Many nonprofit organizations across Montana have canceled programs and postponed big spring fundraisers in an effort to slow the spread of the novel coronavirus. Participants in a recent survey say they’re concerned how the economic fallout from COVID-19 will affect them and the communities they serve. The new $2 trillion coronavirus response package could provide some relief.
The Lewistown Art Center is a cultural hub in central Montana. It supports 150 regional artists, hosts performances and monthly gallery exhibits, and provides classes for kids and adults.
But when Governor Steve Bullock directed public schools to close Mar. 16 to slow the spread of COVID-19, the Lewistown Art Center’s director Mary Callahan Baumstark says the organization followed suit.
“We have so many kids cycle through the building weekly, and it’s just really difficult to sanitize things like clay and art supplies so we decided to close down the building,” Baumstark says.
Baumstark says it’s a scary time right now.
“Our income was really significantly reduced in a really difficult quarter so our offerings will probably be reduced in the coming year,” Baumstark says.
The Lewistown Art Center is one of 2,200 nonprofit employers in Montana, many of which are facing similar economic hardships. The new Coronavirus Aid, Relief and Economic Security (CARES) Act could help eligible nonprofits weather the storm.
Nonprofits that have existed since Mar. 1 with 500 or fewer employees can apply for Emergency Small Business Loans to cover payroll, health insurance premiums, facilities costs and debt service. These loans are forgivable if the nonprofit has kept staff on the payroll between Mar. 1 and Jun. 30.
Larger nonprofits can apply for low interest loans that do not accrue interest or require repayments for the first six months through the new Industry Stabilization Fund. Unlike the Emergency Small Business Loans, these don’t provide loan forgiveness. Nonprofits with this type of loan must retain or rehire at least 90 percent of their staff at full compensation.
Nonprofits of any size can also apply for Economic Injury Disaster Loans through the Small Business Association. These low interest loans can be used to pay fixed debts, payroll and other bills that can’t be paid because of the disaster’s impact.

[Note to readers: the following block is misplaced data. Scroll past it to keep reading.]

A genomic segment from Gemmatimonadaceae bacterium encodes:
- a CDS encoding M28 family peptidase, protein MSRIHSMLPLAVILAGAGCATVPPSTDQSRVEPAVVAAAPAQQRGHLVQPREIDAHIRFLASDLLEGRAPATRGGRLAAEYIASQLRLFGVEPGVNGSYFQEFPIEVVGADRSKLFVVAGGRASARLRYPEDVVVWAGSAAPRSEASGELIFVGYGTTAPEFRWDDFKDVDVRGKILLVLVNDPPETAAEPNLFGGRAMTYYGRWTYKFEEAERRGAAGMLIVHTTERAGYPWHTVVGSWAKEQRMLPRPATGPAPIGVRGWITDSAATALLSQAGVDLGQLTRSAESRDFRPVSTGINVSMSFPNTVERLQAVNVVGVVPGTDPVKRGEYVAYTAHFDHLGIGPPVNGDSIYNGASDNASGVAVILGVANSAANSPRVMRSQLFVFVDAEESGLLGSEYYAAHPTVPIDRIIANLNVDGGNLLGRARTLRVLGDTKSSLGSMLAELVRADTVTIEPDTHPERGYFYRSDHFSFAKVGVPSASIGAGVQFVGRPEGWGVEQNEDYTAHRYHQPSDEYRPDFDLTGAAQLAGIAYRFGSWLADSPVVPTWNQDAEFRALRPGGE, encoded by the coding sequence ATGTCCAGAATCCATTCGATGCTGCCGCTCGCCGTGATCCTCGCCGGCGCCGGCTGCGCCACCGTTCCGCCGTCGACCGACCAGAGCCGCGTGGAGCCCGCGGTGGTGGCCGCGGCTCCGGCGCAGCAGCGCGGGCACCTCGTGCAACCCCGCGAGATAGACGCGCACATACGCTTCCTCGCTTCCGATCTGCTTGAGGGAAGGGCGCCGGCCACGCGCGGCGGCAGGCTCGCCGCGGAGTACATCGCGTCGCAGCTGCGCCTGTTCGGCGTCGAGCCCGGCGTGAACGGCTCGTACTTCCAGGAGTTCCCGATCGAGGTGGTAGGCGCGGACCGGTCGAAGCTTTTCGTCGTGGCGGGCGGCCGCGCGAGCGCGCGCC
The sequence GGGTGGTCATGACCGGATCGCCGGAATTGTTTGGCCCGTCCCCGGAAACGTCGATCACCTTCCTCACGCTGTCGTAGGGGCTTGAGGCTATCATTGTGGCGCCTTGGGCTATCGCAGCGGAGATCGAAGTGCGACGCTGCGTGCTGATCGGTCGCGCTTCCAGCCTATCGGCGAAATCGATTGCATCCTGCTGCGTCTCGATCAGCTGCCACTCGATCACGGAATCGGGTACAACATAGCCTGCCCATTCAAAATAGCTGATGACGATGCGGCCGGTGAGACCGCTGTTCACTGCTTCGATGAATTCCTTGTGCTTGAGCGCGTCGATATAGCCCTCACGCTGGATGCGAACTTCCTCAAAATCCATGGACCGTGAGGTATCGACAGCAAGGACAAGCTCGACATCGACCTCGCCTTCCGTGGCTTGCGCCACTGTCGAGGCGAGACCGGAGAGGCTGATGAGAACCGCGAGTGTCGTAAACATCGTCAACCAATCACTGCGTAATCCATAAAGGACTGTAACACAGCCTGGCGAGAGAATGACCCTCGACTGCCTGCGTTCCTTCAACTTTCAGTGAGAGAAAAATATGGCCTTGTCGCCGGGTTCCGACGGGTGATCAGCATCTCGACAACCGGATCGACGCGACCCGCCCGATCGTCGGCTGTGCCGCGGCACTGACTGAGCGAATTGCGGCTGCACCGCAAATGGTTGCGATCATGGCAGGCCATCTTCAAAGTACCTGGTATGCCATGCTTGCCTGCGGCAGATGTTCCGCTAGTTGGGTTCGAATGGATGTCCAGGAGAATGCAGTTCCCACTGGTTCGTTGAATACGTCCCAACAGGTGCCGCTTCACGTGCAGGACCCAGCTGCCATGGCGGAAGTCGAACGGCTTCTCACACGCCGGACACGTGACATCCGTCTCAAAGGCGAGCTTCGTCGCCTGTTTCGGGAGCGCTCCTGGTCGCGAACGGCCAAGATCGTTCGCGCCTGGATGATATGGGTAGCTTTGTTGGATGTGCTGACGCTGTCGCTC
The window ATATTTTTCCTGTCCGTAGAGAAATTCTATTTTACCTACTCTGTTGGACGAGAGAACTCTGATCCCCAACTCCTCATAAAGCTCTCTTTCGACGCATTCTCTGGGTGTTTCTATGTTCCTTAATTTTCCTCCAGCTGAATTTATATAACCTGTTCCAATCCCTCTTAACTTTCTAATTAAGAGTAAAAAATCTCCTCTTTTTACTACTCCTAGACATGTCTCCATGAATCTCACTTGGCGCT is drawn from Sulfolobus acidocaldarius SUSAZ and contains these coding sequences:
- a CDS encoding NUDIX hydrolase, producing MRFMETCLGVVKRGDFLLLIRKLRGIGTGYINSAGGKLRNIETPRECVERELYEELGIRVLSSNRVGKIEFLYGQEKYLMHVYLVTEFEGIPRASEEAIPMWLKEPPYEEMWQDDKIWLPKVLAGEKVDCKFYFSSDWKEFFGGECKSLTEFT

“We’re just now looking at the CARES Act and all the SBA stuff trying to understand what kind of relief is available to nonprofits,” says Montana Nonprofit Association Executive Director Liz Moore.
Over the last two weeks, the Montana Nonprofit Association has sent weekly surveys to gauge how nonprofits in the state are faring.
“Non-profits generally aren’t accustomed to navigating this terrain. Most of us don’t have familiarity with applying for loans, and so that makes it intimidating, but you just have to get past that and assert for yourself in the same way you do with fundraising,” says Moore.
Moore says the first survey, sent out shortly after the first COVID-19 cases in Montana were announced, received more than 400 responses.
“So that tells you the heightened level of anxiety, and the concerns were about staffing, working from home, cancelling our events -- all of that. The concerns were really infrastructure concerns,” Moore says.
Moore says the second survey, which wrapped up on Saturday, shows a transition.
“The concerns have really shifted to the mission, and how are the children. That is a huge issue,” Moore says.
She says nearly half of the nonprofits said they expect to see an increased demand in their services.
That includes HAVEN, the Bozeman nonprofit that serves survivors of domestic violence. Executive Director Erica Aytes Coyle says incidents of violence will increase when survivors and their abusers are in constant close quarters together. HAVEN’s 24 hour support line (406-586-4111) is still available and the organization has extended its online chat service from 7:30 am to 9:30 pm.
Aytes Coyle says the number of survivors reaching out via chat increased by 300 percent in the last week. HAVEN reduced its shelter capacity but will provide hotel stays. The organization has also moved counseling and advocacy to a secure remote platform.
Back in Lewistown, Mary Callahan Baumstark says she and her staff at the art center are still staying busy despite being closed to the public. The center worked with the local Boys and Girls Club to distribue art kits to homebound kids, and it’s in the process of getting an online store and exhibit space.
“So that not only can our community access that kind of art and culture that they expect from us, but also we might be able to increase economic opportunities for artists in our region,” Baumstark says.
Baumstark says online sales, grants and one of the federal relief loans may help the art center ride out COVID-19.